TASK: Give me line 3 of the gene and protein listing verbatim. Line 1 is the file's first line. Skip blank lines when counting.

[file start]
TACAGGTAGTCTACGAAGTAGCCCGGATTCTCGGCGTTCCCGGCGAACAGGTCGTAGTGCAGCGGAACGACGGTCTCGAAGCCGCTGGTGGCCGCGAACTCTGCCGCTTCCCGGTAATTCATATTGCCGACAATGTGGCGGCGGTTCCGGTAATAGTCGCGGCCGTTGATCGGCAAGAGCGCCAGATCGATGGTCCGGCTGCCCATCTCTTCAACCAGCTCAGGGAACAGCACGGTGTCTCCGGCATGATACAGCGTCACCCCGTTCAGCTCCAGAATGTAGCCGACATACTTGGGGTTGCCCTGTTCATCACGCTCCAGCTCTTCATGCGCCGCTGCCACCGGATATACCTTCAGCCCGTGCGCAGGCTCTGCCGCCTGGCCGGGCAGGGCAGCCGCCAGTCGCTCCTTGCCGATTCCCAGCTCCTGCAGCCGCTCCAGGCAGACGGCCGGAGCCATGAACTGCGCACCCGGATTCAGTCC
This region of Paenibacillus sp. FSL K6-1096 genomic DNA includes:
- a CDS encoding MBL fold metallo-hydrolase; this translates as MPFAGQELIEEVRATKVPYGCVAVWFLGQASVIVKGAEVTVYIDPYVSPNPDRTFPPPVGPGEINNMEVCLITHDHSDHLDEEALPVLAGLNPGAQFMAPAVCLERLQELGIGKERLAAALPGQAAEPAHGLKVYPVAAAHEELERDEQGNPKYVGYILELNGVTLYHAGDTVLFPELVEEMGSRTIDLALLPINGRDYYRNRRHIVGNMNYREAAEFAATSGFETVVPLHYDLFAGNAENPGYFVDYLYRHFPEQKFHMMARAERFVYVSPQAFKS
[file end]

- a CDS encoding MBL fold metallo-hydrolase; this translates as MPFAGQELIEEVRATKVPYGCVAVWFLGQASVIVKGAEVTVYIDPYVSPNPDRTFPPPVGPGEINNMEVCLITHDHSDHLDEEALPVLAGLNPGAQFMAPAVCLERLQELGIGKERLAAALPGQAAEPAHGLKVYPVAAAHEELERDEQGNPKYVGYILELNGVTLYHAGDTVLFPELVEEMGSRTIDLALLPINGRDYYRNRRHIVGNMNYREAAEFAATSGFETVVPLHYDLFAGNAENPGYFVDYLYRHFPEQKFHMMARAERFVYVSPQAFKS